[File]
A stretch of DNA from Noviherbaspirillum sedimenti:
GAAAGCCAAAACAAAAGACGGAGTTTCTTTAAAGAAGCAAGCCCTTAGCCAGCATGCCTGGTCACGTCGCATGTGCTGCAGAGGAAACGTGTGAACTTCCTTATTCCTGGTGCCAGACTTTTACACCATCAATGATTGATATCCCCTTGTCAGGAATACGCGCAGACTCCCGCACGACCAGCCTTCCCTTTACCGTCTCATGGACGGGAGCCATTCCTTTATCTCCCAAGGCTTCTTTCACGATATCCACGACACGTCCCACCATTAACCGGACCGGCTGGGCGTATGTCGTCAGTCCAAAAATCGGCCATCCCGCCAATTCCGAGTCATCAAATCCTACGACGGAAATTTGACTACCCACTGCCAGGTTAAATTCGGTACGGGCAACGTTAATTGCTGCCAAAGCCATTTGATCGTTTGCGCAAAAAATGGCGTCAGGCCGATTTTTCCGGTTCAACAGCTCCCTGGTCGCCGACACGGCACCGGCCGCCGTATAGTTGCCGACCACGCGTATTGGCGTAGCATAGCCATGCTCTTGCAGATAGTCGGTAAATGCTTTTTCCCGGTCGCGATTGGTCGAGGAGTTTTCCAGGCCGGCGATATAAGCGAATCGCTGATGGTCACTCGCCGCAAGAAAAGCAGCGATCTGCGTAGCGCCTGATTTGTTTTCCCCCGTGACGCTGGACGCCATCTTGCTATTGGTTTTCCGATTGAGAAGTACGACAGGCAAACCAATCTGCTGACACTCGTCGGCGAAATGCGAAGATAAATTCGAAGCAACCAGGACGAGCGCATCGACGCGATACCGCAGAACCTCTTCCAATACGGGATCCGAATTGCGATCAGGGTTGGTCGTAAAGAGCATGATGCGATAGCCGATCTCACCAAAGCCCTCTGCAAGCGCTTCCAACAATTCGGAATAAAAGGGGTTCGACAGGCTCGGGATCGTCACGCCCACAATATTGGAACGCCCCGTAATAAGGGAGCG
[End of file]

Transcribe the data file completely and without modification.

A stretch of DNA from Noviherbaspirillum sedimenti:
GAAAGCCAAAACAAAAGACGGAGTTTCTTTAAAGAAGCAAGCCCTTAGCCAGCATGCCTGGTCACGTCGCATGTGCTGCAGAGGAAACGTGTGAACTTCCTTATTCCTGGTGCCAGACTTTTACACCATCAATGATTGATATCCCCTTGTCAGGAATACGCGCAGACTCCCGCACGACCAGCCTTCCCTTTACCGTCTCATGGACGGGAGCCATTCCTTTATCTCCCAAGGCTTCTTTCACGATATCCACGACACGTCCCACCATTAACCGGACCGGCTGGGCGTATGTCGTCAGTCCAAAAATCGGCCATCCCGCCAATTCCGAGTCATCAAATCCTACGACGGAAATTTGACTACCCACTGCCAGGTTAAATTCGGTACGGGCAACGTTAATTGCTGCCAAAGCCATTTGATCGTTTGCGCAAAAAATGGCGTCAGGCCGATTTTTCCGGTTCAACAGCTCCCTGGTCGCCGACACGGCACCGGCCGCCGTATAGTTGCCGACCACGCGTATTGGCGTAGCATAGCCATGCTCTTGCAGATAGTCGGTAAATGCTTTTTCCCGGTCGCGATTGGTCGAGGAGTTTTCCAGGCCGGCGATATAAGCGAATCGCTGATGGTCACTCGCCGCAAGAAAAGCAGCGATCTGCGTAGCGCCTGATTTGTTTTCCCCCGTGACGCTGGACGCCATCTTGCTATTGGTTTTCCGATTGAGAAGTACGACAGGCAAACCAATCTGCTGACACTCGTCGGCGAAATGCGAAGATAAATTCGAAGCAACCAGGACGAGCGCATCGACGCGATACCGCAGAACCTCTTCCAATACGGGATCCGAATTGCGATCAGGGTTGGTCGTAAAGAGCATGATGCGATAGCCGATCTCACCAAAGCCCTCTGCAAGCGCTTCCAACAATTCGGAATAAAAGGGGTTCGACAGGCTCGGGATCGTCACGCCCACAATATTGGAACGCCCCGTAATAAGGGAGCG